(h) On an annual basis, each swap dealer and major swap participant

    shall audit its Position Limit Procedures as part of the audit of its

    Risk Management Program required by Commission regulations.

    (i) All records required to be maintained pursuant to these

    regulations shall be maintained in accordance with 17 CFR 1.31 and

    shall be made available promptly upon request to representatives of the

    Commission and to representatives of applicable prudential regulators.

    Sec. 23.602 Diligent supervision.

    (a) Supervision. Each swap dealer and major swap participant shall

    establish and maintain a system to supervise, and shall diligently

    supervise, all activities relating to its business performed by its

    partners, members, officers, employees, and agents (or persons

    occupying a similar status or performing a similar function). Such

    system shall be reasonably designed to achieve compliance with the

    requirements of the Commodity Exchange Act and Commission regulations.

    (b) Supervisory System. Such supervisory system shall provide, at a

    minimum, for the following:

    (1) The designation, where applicable, of a person with authority

    to carry out the supervisory responsibilities of the swap dealer or

    major swap participant for all activities relating to its business as a

    swap dealer or major swap participant.

    (2) The use of reasonable efforts to determine that all supervisors

    are qualified and meet such standards of training, experience,

    competence, and such other qualification standards as the Commission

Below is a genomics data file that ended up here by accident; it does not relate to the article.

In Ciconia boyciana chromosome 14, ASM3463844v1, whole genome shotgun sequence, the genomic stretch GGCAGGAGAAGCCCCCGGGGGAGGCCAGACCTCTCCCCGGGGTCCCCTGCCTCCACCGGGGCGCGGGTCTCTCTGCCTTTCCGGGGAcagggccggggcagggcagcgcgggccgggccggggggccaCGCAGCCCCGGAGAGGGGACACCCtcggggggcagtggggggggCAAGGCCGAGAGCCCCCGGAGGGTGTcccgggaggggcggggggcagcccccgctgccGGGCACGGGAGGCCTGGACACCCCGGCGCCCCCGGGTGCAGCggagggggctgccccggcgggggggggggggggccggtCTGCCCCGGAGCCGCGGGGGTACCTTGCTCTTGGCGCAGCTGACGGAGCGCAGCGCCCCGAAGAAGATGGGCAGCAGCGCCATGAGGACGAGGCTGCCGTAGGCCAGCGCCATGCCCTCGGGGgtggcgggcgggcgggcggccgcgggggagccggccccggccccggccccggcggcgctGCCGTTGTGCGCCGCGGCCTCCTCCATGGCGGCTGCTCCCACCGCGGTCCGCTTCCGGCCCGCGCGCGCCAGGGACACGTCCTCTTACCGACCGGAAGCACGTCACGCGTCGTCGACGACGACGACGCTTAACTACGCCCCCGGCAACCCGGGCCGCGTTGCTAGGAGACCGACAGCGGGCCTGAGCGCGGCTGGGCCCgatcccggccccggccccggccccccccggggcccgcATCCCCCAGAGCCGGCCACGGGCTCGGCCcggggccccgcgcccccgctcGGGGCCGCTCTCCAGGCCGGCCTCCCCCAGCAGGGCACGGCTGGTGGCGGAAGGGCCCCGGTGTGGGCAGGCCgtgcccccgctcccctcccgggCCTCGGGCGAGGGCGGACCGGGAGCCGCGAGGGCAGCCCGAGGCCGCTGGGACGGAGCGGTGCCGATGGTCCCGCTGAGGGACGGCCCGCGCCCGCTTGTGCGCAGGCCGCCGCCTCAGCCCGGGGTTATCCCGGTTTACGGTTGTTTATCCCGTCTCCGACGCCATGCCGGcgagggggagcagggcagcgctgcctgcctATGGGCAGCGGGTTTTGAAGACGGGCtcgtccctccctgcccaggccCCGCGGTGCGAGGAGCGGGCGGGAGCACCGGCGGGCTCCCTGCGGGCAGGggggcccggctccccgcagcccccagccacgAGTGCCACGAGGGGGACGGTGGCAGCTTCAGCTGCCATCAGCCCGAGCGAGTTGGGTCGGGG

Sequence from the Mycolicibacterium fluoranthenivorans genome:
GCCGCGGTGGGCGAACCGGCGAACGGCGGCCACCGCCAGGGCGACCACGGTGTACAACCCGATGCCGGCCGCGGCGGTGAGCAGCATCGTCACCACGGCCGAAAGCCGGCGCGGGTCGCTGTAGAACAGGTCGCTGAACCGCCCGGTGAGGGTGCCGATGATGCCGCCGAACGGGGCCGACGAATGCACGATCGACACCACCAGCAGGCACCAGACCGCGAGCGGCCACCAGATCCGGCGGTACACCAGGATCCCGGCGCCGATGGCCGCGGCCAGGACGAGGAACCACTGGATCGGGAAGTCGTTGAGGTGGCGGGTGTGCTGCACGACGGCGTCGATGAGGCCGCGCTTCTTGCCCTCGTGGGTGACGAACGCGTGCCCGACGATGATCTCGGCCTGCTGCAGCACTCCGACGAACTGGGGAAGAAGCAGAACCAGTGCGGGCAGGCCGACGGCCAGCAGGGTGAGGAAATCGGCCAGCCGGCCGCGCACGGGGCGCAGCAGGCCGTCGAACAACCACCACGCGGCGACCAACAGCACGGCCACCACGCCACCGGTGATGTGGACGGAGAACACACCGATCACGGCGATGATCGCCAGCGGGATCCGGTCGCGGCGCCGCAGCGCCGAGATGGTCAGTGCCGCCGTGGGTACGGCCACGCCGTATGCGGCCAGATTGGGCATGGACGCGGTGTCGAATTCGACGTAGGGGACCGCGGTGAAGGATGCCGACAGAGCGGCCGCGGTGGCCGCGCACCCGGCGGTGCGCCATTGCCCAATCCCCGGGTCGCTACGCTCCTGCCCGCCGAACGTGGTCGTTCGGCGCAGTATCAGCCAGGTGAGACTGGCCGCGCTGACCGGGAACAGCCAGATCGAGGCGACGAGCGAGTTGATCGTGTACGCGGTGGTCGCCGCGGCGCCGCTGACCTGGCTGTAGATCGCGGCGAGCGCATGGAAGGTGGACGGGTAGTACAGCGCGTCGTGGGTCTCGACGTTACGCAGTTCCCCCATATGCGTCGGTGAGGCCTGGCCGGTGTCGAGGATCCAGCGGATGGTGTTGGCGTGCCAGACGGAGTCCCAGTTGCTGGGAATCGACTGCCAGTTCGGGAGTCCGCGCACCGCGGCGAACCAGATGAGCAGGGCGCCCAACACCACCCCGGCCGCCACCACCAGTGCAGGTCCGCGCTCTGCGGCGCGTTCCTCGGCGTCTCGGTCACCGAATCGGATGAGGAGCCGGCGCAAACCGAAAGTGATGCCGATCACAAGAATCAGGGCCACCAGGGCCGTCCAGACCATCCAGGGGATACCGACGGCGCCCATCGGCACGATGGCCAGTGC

finds necessary or appropriate.

    Sec. 23.603 Business continuity and disaster recovery.

    (a) Business continuity and disaster recovery plan required. Each

    swap dealer and major swap participant shall establish and maintain a

    written business continuity and disaster recovery plan that outlines

    the procedures to be followed in the event of an emergency or other

    disruption of its normal business activities. The business continuity

    and disaster recovery plan shall be designed to enable the swap dealer

    or major swap participant to continue or to resume any operations by

    the next business day with minimal disturbance to its counterparties

    and the market, and to recover all documentation and data required to

    be maintained by applicable law and regulation.

    (b) Essential components. The business continuity and disaster

    recovery plan of a swap dealer or major swap participant shall include

    the following components:

    (1) Identification of the documents, data, facilities,

    infrastructure, personnel and competencies essential to the continued

    operations of the swap dealer or major swap participant and to fulfill

    the obligations of the swap dealer or major swap participant.

    (2) Identification of the supervisory personnel responsible for

    implementing each aspect of the business continuity and disaster

    recovery plan and the emergency contacts required to be provided

    pursuant to this regulation.

    (3) A plan to communicate with the following persons in the event